Brigitte Nerlich hints at the problem:
These recent debates make public some of the dilemmas at the heart of making science public. These are particularly problematic in the context of climate change, where speaking up, from whatever perspective and position, can lead to being shouted down, but where speaking up is increasingly demanded of scientists in particular by people in high office, such as the UK’s Chief Scientific Advisor Sir Mark Walport. The complex relationship between science, communication and policy (which is not as linear as some might think or wish it to be) and the complex relationship between science, advocacy and silence is however little understood (and quite easily misunderstood) and needs much more research. This also holds for the relationship between science and noise of course, but that’s another story.
All these recent episodes demonstrate that every act of speech and every act of silence opens up a space for interpretation and misinterpretation leading to further speech and further silence. These acts of speech and silence also open up spaces for power struggles over who should speak (for whom), who has the right to speak (about what), how to deliberate about science and politics, what the outcomes of these deliberations should be, and so on. How we use our individual and collective acts of speech and silence to negotiate common (global, national, local) goals relating to the world we live in and want to live in, still remains a deep democratic conundrum.
Meanwhile, Judith Curry works from Roger Pielke Jr’s schematic outlined in The Honest Broker:
While Jasanoff argues that Pielke’s representation is over simplified, I think it serves well to clarify this particular debate. Below is my take on [Tamsin Edwards vs Gavin Schmidt vs Judith Curry vs Kevin Anderson] in this debate:
Kevin Anderson seems to view only one role for scientists – the Advocate – whether scientists choose to engage or be silent.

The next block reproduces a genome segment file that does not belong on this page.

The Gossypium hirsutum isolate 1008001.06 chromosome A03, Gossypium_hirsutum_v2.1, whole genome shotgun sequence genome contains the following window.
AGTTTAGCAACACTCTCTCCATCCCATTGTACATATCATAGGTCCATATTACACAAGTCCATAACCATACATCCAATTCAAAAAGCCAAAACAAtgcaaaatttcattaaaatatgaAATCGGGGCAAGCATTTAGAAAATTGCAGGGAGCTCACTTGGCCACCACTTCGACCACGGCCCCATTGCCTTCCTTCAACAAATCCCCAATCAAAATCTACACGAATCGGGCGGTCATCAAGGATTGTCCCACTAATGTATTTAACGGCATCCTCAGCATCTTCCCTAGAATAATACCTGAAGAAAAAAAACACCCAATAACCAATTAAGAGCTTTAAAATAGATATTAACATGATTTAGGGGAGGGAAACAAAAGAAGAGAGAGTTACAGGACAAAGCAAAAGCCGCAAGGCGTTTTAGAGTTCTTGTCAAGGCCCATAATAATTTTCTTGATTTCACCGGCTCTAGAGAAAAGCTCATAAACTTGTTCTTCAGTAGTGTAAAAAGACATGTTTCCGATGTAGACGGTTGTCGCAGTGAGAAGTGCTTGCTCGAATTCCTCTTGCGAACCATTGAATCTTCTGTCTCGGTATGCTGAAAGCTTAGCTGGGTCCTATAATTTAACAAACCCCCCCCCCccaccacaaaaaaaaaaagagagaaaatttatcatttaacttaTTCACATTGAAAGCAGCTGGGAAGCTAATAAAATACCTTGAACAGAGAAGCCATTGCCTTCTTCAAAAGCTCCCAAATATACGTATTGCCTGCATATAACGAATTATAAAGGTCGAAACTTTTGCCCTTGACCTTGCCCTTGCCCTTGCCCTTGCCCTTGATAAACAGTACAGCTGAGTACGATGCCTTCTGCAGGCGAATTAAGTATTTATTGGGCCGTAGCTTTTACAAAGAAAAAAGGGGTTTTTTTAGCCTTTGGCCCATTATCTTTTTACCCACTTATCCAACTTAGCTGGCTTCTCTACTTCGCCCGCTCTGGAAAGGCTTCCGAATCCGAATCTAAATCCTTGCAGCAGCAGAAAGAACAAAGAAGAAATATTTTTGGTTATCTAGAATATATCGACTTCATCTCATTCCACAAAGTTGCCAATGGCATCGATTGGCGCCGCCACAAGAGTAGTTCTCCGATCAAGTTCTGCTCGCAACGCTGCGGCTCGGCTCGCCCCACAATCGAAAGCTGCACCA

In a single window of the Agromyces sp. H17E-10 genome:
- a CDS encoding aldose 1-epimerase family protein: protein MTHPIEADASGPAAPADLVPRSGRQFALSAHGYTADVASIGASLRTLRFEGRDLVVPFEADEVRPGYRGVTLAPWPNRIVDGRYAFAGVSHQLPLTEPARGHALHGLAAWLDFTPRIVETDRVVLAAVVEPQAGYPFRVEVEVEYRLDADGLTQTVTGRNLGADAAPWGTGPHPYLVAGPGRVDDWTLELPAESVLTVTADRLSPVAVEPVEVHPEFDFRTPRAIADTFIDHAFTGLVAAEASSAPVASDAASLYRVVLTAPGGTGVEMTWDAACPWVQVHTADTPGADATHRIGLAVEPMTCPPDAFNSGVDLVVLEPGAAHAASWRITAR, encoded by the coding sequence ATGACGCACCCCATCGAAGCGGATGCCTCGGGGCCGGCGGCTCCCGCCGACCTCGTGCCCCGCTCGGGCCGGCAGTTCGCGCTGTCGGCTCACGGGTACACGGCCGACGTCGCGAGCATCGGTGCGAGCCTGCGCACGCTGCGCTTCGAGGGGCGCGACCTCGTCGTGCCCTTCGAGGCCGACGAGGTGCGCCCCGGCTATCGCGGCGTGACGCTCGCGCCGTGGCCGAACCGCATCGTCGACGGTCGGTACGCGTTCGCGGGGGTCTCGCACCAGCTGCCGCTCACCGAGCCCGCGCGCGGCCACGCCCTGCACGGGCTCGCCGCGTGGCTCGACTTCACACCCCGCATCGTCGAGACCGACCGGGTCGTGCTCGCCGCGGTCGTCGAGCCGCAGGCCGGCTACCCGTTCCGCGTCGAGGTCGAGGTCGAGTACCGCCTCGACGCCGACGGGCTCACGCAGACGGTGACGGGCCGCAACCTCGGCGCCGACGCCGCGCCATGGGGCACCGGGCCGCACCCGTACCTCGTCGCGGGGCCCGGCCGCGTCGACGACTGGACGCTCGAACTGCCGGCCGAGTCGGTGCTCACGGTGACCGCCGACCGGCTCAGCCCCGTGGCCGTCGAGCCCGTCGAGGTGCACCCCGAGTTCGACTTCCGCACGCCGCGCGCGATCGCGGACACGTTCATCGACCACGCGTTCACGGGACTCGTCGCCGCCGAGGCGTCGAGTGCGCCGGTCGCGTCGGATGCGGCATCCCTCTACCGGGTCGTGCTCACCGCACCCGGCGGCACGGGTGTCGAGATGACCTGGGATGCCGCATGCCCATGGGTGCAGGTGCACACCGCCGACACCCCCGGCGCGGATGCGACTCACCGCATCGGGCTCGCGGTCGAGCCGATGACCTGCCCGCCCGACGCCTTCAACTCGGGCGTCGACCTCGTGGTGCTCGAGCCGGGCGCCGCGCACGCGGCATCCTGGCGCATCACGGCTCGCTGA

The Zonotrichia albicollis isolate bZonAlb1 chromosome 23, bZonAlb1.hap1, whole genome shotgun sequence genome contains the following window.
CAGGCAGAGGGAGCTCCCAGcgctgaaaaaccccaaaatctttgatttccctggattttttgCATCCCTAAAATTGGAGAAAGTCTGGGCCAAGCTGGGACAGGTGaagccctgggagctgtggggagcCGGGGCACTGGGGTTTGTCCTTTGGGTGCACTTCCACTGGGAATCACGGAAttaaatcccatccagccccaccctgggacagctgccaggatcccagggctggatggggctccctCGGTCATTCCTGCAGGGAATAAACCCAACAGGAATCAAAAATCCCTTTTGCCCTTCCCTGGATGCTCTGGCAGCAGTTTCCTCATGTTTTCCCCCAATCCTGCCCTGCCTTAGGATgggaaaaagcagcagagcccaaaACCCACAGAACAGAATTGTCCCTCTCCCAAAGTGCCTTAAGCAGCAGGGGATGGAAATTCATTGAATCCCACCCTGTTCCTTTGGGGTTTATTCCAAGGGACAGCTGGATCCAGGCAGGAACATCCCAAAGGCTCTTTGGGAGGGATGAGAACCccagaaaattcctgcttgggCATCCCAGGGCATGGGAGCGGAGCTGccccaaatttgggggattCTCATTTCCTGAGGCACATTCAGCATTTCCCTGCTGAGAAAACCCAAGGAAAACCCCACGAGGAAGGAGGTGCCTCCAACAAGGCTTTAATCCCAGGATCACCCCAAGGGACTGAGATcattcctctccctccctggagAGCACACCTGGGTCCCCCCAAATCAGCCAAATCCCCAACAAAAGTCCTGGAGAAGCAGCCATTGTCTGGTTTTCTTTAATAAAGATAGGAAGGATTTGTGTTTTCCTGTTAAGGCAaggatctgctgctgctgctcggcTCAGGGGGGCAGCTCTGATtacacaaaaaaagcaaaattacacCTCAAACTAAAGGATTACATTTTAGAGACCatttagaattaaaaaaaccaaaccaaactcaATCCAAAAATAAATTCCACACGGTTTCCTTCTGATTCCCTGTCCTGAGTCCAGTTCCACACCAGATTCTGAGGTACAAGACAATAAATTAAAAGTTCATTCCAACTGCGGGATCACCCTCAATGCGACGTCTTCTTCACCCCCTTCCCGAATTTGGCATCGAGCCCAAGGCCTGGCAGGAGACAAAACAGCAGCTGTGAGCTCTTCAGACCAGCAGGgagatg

Gavin Schmidt sees the choice between Pure Scientist and Advocate, whereby anyone who engages has values and is therefore an Advocate.
Tamsin Edwards is a proponent of engagement but not of advocacy, putting her squarely in Science Arbiter box.
As for moi, I engage and get involved in policy discussions but do not advocate, putting me further towards the Honest Broker box than is Tamsin.
To make it explicit and clarify, my involvement in policy discussions related to climate change is:
* open up space for public discussion and argumentation
* question the efficacy of proposed policies at achieving desired outcomes and pointing out potential unintended consequences
* disclosing the limits of scientific information and the extent of uncertainty
* As summarized in my NPR interview:
“All we can do is be as objective as we can about the evidence and help the politicians evaluate proposed solutions”
This is different from advocacy (although i recall reading somewhere that hotwhopper regarded my activities as advocacy against mitigation). While advocacy is somewhat elusive to define, the Wikipedia definition serves well:
Advocacy is a political process by an individual or group which aims to influence public-policy and resource allocation decisions within political, economic, and social systems and institutions. Advocacy can include many activities that a person or organization undertakes including media campaigns, public speaking, commissioning and publishing research or polls or the filing of an amicus brief.